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A video that understands the world much better than London’s current Mayoral administration – banklondon

At the core of the differences in policy between Ken Livingstone’s administration and Boris Johnson’s was a wholly different perspective on the future of the world and therefore of London’s place within it.

Ken Livingstone understood that the globalisation of the world economy is a genie that can never be put back in the bottle. It has unleashed gigantic forces which, simultaneously, have the potential to create a better future but which will also overwhelm anyone who does not recognise them and attempts to remain in a narrow, purely national. economic, social, cultural and environmental framework.

Within the internationalised economy that has developed huge new economic powers were also being created in China and India that would fundamentally change the world in which London had to make its living.

Those changes, simultaneously, gave London an opportunity to prosper and to create for Londoners a future in which they had more choices and a better quality of life than ever before. London was the most international city in the world – a decisive advantage in an internationalised economy. If it used that card to be the world’s greatest international economic and business centre it would prosper and simultaneously the range of choices of Londoners would expand. But that process of globalisation would inevitably be not only economic, it would have deep social and cultural implications. London would gradually absorb new elements into its traditional culture, creating something which had never existed before – the world’s most internationalised culture which. in turn. would give London outstanding creativity and cultural life.

This was the vision of the city as riding the wave of globalisation – not that globalisation would bring no problems, but that these problems could only be solved in the framework of the increasing internationalisation of London in all areas.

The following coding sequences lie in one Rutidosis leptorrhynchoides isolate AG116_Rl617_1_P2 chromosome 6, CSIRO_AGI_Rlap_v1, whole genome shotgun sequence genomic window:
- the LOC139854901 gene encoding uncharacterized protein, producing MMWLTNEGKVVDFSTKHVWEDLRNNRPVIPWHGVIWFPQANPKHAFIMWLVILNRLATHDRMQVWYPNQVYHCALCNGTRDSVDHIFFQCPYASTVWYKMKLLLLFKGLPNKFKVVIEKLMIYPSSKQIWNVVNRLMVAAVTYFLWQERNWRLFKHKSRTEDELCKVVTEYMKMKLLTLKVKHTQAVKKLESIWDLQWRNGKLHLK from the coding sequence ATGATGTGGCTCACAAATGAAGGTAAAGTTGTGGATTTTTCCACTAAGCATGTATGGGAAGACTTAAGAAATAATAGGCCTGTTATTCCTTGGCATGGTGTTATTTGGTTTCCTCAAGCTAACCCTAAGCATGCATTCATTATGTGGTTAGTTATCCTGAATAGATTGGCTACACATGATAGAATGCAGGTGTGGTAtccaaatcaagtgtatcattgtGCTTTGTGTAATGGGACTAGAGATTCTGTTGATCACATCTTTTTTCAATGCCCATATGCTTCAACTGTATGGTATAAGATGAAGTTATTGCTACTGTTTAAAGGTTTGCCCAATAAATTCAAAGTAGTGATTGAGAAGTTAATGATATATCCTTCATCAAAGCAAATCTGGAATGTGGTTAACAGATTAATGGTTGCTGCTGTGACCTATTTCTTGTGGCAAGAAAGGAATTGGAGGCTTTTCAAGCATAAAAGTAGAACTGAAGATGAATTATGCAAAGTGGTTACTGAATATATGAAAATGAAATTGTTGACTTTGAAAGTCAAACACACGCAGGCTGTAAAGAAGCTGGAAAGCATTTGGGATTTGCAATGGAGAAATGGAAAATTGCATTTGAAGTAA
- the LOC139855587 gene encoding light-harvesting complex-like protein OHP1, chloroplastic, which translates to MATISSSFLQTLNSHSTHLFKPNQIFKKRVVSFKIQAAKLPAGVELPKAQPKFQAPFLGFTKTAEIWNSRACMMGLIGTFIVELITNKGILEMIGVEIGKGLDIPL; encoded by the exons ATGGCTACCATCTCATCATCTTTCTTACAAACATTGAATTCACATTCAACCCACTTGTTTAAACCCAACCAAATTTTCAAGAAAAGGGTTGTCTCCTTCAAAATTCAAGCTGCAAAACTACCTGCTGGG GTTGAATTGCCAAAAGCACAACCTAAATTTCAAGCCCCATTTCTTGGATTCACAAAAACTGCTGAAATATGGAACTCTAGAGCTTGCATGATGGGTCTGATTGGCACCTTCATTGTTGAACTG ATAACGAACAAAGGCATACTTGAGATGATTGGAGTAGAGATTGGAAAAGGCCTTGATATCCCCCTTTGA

If London tried to go down another route, to retreat into a narrow national framework, the economy of the city would be deeply damaged, Londoners prosperity would lessen, their choices would be less, and London’s cutting edge creativity and culture would decline.

That latter route is the one Boris Johnson has chosen. While verbal adherence is given to the implications of developing London as the world’s greatest international city in practice the strategy that brought London such success is being systematically undermined and a quite different strategy embarked on.

A planning regime is being introduced which undermines London’s ability to compete with the huge development in the new Asian financial centres. All representatives of London’s ethnic minorities, who are the social side of globalisation, have been purged from the highest management levels of the Greater London Authority. London’s budgets for marketing itself abroad have been cut by nearly one third and the integrated body for promoting London abroad abolished. Grants to ethnic minority and minority national cultural projects are being cut. A director of culture has been appointed who is openly opposed to multiculturalism – resulting in an increasingly banal and backward looking character of the GLA’s cultural policy which adds nothing to the city’s cutting edge culture. London’s offices abroad have been kept open only because of the total hostility of the business community to their closing, Boris Johnson’s contemptuous behaviour when in China for the Olympic Games, symbolised at the closing ceremony and his ridiculous ‘ping pong’ speech, damaged London in what is probably the most strategically important market in the world. London has been removed from the leadership of the international group of C40 cities combating climate change.